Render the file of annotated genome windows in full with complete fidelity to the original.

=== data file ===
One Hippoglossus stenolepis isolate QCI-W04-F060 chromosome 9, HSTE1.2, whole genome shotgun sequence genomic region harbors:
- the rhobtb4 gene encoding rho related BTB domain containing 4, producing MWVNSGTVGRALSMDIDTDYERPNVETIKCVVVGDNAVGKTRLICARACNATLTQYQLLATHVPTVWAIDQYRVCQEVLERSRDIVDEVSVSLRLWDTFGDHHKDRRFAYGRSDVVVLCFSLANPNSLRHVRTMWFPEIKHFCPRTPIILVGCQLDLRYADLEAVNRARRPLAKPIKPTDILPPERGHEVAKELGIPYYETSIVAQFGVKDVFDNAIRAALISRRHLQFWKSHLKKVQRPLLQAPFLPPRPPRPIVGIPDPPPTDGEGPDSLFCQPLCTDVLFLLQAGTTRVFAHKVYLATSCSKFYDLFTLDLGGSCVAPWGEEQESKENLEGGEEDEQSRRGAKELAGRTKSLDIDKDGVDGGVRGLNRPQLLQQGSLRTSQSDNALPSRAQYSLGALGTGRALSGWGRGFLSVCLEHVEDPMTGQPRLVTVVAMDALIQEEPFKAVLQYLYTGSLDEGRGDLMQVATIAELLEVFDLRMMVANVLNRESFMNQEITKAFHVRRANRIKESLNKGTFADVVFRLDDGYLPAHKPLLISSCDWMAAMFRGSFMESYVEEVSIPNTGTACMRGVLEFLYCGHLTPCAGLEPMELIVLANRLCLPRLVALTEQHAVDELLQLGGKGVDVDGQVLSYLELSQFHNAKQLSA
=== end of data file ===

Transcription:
One Hippoglossus stenolepis isolate QCI-W04-F060 chromosome 9, HSTE1.2, whole genome shotgun sequence genomic region harbors:
- the rhobtb4 gene encoding rho related BTB domain containing 4, producing MWVNSGTVGRALSMDIDTDYERPNVETIKCVVVGDNAVGKTRLICARACNATLTQYQLLATHVPTVWAIDQYRVCQEVLERSRDIVDEVSVSLRLWDTFGDHHKDRRFAYGRSDVVVLCFSLANPNSLRHVRTMWFPEIKHFCPRTPIILVGCQLDLRYADLEAVNRARRPLAKPIKPTDILPPERGHEVAKELGIPYYETSIVAQFGVKDVFDNAIRAALISRRHLQFWKSHLKKVQRPLLQAPFLPPRPPRPIVGIPDPPPTDGEGPDSLFCQPLCTDVLFLLQAGTTRVFAHKVYLATSCSKFYDLFTLDLGGSCVAPWGEEQESKENLEGGEEDEQSRRGAKELAGRTKSLDIDKDGVDGGVRGLNRPQLLQQGSLRTSQSDNALPSRAQYSLGALGTGRALSGWGRGFLSVCLEHVEDPMTGQPRLVTVVAMDALIQEEPFKAVLQYLYTGSLDEGRGDLMQVATIAELLEVFDLRMMVANVLNRESFMNQEITKAFHVRRANRIKESLNKGTFADVVFRLDDGYLPAHKPLLISSCDWMAAMFRGSFMESYVEEVSIPNTGTACMRGVLEFLYCGHLTPCAGLEPMELIVLANRLCLPRLVALTEQHAVDELLQLGGKGVDVDGQVLSYLELSQFHNAKQLSA